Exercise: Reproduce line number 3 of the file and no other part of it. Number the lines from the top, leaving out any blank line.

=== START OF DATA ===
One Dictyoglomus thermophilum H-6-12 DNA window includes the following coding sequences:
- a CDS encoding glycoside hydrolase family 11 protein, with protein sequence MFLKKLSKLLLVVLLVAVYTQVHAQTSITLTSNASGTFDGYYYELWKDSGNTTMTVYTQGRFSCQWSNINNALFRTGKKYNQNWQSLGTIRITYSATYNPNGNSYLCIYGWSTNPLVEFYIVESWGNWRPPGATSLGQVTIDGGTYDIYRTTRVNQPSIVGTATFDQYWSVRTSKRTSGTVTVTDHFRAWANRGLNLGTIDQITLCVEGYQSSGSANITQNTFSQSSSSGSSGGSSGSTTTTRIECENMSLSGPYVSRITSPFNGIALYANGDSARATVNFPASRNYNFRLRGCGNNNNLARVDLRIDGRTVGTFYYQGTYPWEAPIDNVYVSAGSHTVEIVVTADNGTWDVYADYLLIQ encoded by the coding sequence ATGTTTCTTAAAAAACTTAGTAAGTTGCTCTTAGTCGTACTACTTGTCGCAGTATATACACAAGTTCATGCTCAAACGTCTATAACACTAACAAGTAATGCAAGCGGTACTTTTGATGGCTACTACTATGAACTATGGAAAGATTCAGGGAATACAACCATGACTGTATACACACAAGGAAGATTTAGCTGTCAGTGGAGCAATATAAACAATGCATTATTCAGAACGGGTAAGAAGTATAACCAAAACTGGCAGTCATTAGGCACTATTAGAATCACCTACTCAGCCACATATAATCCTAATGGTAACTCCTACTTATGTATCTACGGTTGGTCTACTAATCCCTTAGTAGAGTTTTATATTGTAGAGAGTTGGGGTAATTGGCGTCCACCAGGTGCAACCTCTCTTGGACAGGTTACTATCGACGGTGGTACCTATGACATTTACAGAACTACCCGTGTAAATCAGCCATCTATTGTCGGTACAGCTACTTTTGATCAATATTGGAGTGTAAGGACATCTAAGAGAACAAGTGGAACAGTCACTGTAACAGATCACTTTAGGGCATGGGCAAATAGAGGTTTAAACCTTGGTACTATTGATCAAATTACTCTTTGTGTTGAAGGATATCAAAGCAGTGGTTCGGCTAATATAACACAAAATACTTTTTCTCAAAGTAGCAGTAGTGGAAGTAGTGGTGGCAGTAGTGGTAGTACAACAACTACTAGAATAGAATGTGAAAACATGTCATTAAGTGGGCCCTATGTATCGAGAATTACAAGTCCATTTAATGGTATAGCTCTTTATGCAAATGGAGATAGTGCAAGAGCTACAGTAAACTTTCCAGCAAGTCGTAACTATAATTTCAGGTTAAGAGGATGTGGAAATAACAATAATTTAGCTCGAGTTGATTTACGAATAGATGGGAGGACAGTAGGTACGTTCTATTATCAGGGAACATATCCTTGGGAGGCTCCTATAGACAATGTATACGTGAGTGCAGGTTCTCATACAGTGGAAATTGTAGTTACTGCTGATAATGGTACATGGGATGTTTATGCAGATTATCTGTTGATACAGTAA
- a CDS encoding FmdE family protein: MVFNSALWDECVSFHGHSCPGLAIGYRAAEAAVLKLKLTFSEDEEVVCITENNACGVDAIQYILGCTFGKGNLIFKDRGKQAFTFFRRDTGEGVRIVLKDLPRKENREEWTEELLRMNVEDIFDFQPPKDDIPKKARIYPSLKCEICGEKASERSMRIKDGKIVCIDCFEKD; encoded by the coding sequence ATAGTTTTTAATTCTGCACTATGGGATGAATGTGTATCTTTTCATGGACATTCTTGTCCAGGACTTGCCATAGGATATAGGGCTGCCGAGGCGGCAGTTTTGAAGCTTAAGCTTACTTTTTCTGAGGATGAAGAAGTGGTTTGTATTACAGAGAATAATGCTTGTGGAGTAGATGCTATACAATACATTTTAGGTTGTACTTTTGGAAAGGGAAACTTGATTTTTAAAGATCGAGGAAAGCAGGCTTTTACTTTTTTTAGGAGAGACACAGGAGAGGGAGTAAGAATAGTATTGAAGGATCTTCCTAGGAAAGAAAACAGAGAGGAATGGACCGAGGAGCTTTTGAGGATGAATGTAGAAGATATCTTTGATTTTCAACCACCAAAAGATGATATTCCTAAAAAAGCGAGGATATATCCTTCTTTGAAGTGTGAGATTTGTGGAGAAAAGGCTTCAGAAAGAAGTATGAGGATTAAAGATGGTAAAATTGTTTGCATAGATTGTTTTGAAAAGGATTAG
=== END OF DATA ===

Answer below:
- a CDS encoding FmdE family protein: MVFNSALWDECVSFHGHSCPGLAIGYRAAEAAVLKLKLTFSEDEEVVCITENNACGVDAIQYILGCTFGKGNLIFKDRGKQAFTFFRRDTGEGVRIVLKDLPRKENREEWTEELLRMNVEDIFDFQPPKDDIPKKARIYPSLKCEICGEKASERSMRIKDGKIVCIDCFEKD; encoded by the coding sequence ATAGTTTTTAATTCTGCACTATGGGATGAATGTGTATCTTTTCATGGACATTCTTGTCCAGGACTTGCCATAGGATATAGGGCTGCCGAGGCGGCAGTTTTGAAGCTTAAGCTTACTTTTTCTGAGGATGAAGAAGTGGTTTGTATTACAGAGAATAATGCTTGTGGAGTAGATGCTATACAATACATTTTAGGTTGTACTTTTGGAAAGGGAAACTTGATTTTTAAAGATCGAGGAAAGCAGGCTTTTACTTTTTTTAGGAGAGACACAGGAGAGGGAGTAAGAATAGTATTGAAGGATCTTCCTAGGAAAGAAAACAGAGAGGAATGGACCGAGGAGCTTTTGAGGATGAATGTAGAAGATATCTTTGATTTTCAACCACCAAAAGATGATATTCCTAAAAAAGCGAGGATATATCCTTCTTTGAAGTGTGAGATTTGTGGAGAAAAGGCTTCAGAAAGAAGTATGAGGATTAAAGATGGTAAAATTGTTTGCATAGATTGTTTTGAAAAGGATTAG